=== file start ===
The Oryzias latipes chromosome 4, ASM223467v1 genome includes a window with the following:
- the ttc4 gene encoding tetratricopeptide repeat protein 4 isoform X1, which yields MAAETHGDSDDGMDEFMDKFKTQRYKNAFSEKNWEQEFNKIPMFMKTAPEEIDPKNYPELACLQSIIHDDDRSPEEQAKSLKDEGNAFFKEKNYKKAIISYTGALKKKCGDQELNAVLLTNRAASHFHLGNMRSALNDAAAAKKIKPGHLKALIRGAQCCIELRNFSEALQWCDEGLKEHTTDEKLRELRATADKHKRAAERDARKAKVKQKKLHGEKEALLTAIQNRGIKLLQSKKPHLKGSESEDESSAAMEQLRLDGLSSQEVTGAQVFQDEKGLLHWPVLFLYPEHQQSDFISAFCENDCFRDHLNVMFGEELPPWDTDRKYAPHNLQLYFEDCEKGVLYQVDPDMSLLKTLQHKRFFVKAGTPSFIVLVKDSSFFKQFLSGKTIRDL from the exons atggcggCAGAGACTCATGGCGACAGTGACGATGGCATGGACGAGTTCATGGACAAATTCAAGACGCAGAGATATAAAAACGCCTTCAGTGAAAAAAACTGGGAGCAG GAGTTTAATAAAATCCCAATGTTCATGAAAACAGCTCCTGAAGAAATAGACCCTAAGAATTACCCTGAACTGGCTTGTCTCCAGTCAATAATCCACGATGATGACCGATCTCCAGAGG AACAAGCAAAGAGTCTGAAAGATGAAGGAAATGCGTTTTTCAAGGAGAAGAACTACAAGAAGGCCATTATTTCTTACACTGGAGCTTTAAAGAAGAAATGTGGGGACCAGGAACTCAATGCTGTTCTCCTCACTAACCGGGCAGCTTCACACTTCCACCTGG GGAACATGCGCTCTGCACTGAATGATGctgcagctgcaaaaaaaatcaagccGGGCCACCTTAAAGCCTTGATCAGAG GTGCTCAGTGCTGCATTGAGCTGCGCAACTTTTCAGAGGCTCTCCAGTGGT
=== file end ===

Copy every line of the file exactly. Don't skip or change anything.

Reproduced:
The Oryzias latipes chromosome 4, ASM223467v1 genome includes a window with the following:
- the ttc4 gene encoding tetratricopeptide repeat protein 4 isoform X1, which yields MAAETHGDSDDGMDEFMDKFKTQRYKNAFSEKNWEQEFNKIPMFMKTAPEEIDPKNYPELACLQSIIHDDDRSPEEQAKSLKDEGNAFFKEKNYKKAIISYTGALKKKCGDQELNAVLLTNRAASHFHLGNMRSALNDAAAAKKIKPGHLKALIRGAQCCIELRNFSEALQWCDEGLKEHTTDEKLRELRATADKHKRAAERDARKAKVKQKKLHGEKEALLTAIQNRGIKLLQSKKPHLKGSESEDESSAAMEQLRLDGLSSQEVTGAQVFQDEKGLLHWPVLFLYPEHQQSDFISAFCENDCFRDHLNVMFGEELPPWDTDRKYAPHNLQLYFEDCEKGVLYQVDPDMSLLKTLQHKRFFVKAGTPSFIVLVKDSSFFKQFLSGKTIRDL from the exons atggcggCAGAGACTCATGGCGACAGTGACGATGGCATGGACGAGTTCATGGACAAATTCAAGACGCAGAGATATAAAAACGCCTTCAGTGAAAAAAACTGGGAGCAG GAGTTTAATAAAATCCCAATGTTCATGAAAACAGCTCCTGAAGAAATAGACCCTAAGAATTACCCTGAACTGGCTTGTCTCCAGTCAATAATCCACGATGATGACCGATCTCCAGAGG AACAAGCAAAGAGTCTGAAAGATGAAGGAAATGCGTTTTTCAAGGAGAAGAACTACAAGAAGGCCATTATTTCTTACACTGGAGCTTTAAAGAAGAAATGTGGGGACCAGGAACTCAATGCTGTTCTCCTCACTAACCGGGCAGCTTCACACTTCCACCTGG GGAACATGCGCTCTGCACTGAATGATGctgcagctgcaaaaaaaatcaagccGGGCCACCTTAAAGCCTTGATCAGAG GTGCTCAGTGCTGCATTGAGCTGCGCAACTTTTCAGAGGCTCTCCAGTGGT